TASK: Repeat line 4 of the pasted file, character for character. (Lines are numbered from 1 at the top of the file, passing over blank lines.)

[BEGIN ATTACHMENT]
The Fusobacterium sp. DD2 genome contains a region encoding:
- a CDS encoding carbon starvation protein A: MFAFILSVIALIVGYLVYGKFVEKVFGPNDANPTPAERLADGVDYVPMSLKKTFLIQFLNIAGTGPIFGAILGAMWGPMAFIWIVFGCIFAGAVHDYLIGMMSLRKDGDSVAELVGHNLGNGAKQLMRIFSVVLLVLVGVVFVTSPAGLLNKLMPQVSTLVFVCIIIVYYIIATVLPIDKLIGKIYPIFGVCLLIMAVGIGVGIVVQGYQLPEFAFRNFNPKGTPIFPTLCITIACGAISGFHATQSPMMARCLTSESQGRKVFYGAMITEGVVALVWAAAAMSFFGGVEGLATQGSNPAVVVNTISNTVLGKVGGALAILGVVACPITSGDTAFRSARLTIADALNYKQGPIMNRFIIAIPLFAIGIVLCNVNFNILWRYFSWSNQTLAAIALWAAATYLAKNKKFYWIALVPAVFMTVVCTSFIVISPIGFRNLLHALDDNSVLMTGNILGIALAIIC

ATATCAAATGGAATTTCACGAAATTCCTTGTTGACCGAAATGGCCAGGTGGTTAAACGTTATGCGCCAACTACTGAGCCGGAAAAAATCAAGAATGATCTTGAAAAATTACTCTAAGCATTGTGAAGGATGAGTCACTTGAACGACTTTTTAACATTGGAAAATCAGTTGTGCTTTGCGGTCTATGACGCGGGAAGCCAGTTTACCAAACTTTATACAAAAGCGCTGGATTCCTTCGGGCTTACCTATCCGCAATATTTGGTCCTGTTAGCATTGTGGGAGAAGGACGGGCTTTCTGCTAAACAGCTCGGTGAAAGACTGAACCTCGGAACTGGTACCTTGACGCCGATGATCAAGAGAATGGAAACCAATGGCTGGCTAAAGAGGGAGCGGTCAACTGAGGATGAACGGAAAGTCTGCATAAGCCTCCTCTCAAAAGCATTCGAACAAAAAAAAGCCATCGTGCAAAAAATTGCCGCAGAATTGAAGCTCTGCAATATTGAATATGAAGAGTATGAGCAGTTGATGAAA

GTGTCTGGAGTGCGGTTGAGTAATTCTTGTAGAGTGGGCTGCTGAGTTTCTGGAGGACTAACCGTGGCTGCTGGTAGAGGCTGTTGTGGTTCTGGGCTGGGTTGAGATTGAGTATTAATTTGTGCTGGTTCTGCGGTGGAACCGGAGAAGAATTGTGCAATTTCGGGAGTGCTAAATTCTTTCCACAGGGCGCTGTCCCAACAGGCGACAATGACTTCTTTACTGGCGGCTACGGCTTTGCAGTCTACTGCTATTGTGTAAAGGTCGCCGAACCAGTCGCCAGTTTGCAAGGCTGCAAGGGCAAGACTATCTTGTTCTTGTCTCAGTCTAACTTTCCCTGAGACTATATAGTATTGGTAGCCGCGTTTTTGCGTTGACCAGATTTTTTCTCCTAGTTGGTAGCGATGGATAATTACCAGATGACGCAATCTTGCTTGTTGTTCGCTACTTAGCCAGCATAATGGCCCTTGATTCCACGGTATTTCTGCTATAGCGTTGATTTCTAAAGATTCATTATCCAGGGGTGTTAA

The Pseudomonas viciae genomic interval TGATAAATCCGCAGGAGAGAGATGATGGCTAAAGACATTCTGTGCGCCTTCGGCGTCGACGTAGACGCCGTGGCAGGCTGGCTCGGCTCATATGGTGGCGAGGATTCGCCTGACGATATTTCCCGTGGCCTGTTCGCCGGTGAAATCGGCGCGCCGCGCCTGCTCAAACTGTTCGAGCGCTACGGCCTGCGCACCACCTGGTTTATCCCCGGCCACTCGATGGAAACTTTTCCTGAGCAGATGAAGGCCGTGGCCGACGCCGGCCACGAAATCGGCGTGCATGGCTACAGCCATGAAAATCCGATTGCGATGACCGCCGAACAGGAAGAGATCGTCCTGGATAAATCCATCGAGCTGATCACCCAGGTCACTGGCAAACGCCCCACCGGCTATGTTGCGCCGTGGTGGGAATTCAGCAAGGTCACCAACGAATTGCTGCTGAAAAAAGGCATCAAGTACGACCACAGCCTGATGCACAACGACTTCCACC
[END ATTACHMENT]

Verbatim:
GTGTCTGGAGTGCGGTTGAGTAATTCTTGTAGAGTGGGCTGCTGAGTTTCTGGAGGACTAACCGTGGCTGCTGGTAGAGGCTGTTGTGGTTCTGGGCTGGGTTGAGATTGAGTATTAATTTGTGCTGGTTCTGCGGTGGAACCGGAGAAGAATTGTGCAATTTCGGGAGTGCTAAATTCTTTCCACAGGGCGCTGTCCCAACAGGCGACAATGACTTCTTTACTGGCGGCTACGGCTTTGCAGTCTACTGCTATTGTGTAAAGGTCGCCGAACCAGTCGCCAGTTTGCAAGGCTGCAAGGGCAAGACTATCTTGTTCTTGTCTCAGTCTAACTTTCCCTGAGACTATATAGTATTGGTAGCCGCGTTTTTGCGTTGACCAGATTTTTTCTCCTAGTTGGTAGCGATGGATAATTACCAGATGACGCAATCTTGCTTGTTGTTCGCTACTTAGCCAGCATAATGGCCCTTGATTCCACGGTATTTCTGCTATAGCGTTGATTTCTAAAGATTCATTATCCAGGGGTGTTAA